NIA looking for Afghan national in ISIS case of Mumbai youths

Updated - April 22, 2016 02:43 am IST

Published - May 03, 2015 02:48 pm IST - New Delhi

An Afghan businessman is believed to be allegedly indoctrinating youth from Maharashtra to join dreaded ISIS, claims National Investigation Agency (NIA) which has sent its first judicial requests in the case to Afghanistan seeking details of the person.

The Afghan national, whose name has been withheld, was running business of dry fruits in India and allegedly approached the four youths from Kalyan area neighbouring Mumbai and brainwashed them to join ranks of ISIS terror group, official sources said.

The man had mysteriously disappeared after NIA arrested Areeb Majeed when he was deported from Turkey to India last November.

The port of exit of the Afghan national was found out to be from Delhi in December last year, the sources said.

They said Letters Rogatory, sent to Afghanistan, has been cleared by the Home Ministry and will be issued by the competent court this week.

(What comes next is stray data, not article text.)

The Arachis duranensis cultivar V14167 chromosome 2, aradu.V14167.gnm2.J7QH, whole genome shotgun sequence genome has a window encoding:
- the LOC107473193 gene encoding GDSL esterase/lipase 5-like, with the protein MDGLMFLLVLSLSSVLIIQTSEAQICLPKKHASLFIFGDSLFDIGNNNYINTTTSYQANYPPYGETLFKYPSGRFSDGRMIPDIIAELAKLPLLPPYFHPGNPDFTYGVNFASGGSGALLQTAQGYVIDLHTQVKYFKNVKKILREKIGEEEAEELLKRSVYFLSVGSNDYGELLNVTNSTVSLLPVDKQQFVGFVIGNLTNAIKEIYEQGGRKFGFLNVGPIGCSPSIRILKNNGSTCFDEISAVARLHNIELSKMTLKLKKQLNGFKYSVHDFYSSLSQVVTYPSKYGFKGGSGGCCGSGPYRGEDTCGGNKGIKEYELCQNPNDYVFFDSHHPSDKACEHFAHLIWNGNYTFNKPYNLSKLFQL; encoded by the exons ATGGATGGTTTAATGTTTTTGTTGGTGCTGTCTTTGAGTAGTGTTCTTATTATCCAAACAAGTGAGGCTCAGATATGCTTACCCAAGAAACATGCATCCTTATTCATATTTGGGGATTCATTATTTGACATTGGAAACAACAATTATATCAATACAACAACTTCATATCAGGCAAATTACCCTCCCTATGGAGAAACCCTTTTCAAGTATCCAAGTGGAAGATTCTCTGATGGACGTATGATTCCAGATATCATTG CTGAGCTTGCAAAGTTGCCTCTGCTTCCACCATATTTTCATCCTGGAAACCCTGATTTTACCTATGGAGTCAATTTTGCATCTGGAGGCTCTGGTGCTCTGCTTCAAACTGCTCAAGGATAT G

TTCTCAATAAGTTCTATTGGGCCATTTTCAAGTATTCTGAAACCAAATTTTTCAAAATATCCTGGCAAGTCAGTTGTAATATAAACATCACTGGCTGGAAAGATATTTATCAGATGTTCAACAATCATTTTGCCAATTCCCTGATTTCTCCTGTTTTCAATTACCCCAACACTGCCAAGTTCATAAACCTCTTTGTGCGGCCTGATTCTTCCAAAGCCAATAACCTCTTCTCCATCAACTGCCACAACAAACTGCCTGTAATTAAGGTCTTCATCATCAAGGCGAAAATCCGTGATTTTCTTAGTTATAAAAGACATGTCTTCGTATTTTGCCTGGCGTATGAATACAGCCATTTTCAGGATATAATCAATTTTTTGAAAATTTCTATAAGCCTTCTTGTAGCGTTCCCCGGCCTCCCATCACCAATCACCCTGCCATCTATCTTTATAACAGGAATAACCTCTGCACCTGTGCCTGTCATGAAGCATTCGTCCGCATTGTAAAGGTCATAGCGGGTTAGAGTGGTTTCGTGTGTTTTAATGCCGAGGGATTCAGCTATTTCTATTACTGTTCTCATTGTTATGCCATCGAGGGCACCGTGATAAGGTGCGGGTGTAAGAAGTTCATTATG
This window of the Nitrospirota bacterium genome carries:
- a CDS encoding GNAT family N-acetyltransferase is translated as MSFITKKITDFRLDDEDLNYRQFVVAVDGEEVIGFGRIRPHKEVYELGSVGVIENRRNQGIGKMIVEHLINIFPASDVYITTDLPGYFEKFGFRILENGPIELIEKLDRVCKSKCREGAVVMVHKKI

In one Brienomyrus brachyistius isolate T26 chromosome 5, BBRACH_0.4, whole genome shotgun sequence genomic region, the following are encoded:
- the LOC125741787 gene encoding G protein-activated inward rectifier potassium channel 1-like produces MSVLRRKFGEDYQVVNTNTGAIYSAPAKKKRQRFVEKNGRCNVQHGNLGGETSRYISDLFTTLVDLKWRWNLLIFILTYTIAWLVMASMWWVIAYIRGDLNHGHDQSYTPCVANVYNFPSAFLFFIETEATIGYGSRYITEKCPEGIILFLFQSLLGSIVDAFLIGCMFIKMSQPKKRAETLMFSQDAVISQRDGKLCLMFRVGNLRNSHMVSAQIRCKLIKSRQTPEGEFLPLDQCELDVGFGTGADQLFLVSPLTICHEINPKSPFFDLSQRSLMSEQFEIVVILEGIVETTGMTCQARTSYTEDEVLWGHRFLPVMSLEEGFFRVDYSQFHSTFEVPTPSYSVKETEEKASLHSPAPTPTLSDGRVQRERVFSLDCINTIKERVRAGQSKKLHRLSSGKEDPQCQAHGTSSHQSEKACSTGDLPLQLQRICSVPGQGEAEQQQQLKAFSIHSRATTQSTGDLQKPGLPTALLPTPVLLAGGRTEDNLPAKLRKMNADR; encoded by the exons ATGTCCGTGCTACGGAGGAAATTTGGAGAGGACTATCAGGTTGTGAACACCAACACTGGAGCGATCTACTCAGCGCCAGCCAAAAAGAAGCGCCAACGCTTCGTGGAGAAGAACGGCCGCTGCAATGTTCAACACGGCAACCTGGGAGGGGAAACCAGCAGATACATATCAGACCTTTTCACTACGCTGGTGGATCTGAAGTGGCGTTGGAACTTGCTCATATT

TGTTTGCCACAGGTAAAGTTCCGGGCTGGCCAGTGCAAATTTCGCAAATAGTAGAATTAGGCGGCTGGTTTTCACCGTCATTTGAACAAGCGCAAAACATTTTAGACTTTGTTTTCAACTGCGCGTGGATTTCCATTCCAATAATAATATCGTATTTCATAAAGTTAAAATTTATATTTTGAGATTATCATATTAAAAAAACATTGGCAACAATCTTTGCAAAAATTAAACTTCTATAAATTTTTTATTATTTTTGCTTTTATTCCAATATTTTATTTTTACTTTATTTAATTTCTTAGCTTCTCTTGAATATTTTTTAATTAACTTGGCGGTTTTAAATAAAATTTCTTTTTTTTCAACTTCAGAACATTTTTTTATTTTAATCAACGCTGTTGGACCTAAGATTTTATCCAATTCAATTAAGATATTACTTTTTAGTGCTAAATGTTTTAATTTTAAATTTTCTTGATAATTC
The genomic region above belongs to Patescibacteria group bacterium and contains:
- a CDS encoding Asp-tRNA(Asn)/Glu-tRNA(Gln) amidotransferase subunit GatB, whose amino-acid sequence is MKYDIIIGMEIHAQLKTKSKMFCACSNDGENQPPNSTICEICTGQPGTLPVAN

The NIA request to the Afghan government includes verification of his address, his complete bank account details, associates in that country and the Gulf and call data records, they said.

Majeed was arrested by NIA upon his return from Iraq and booked under sections 16, 18 and 20 of the Unlawful Activities Prevention Act and Section 125 of the Indian Penal Code.

The three UAPA sections stand for commission or conspiring to commit a terrorist act and for being a member of a terrorist organisation, while Section 125 of the IPC relates to waging war against a nation which is in alliance with the government.

Majeed landed in Mumbai on November 28 after spending nearly six months in Iraq, following which he was immediately detained by the security agencies and later arrested.

Last May, four youths from Kalyan, including Majeed, had left the country to visit holy places in West Asia but disappeared thereafter. They were suspected to have joined ISIS. According to police, the four engineering students had flown to Baghdad on May 23 as part of a group of 22 pilgrims to visit religious shrines in Iraq.

The US has already given preliminary evidence of the Internet Protocol address used by Majeed before allegedly joining the outfit and the mails shot off by him.

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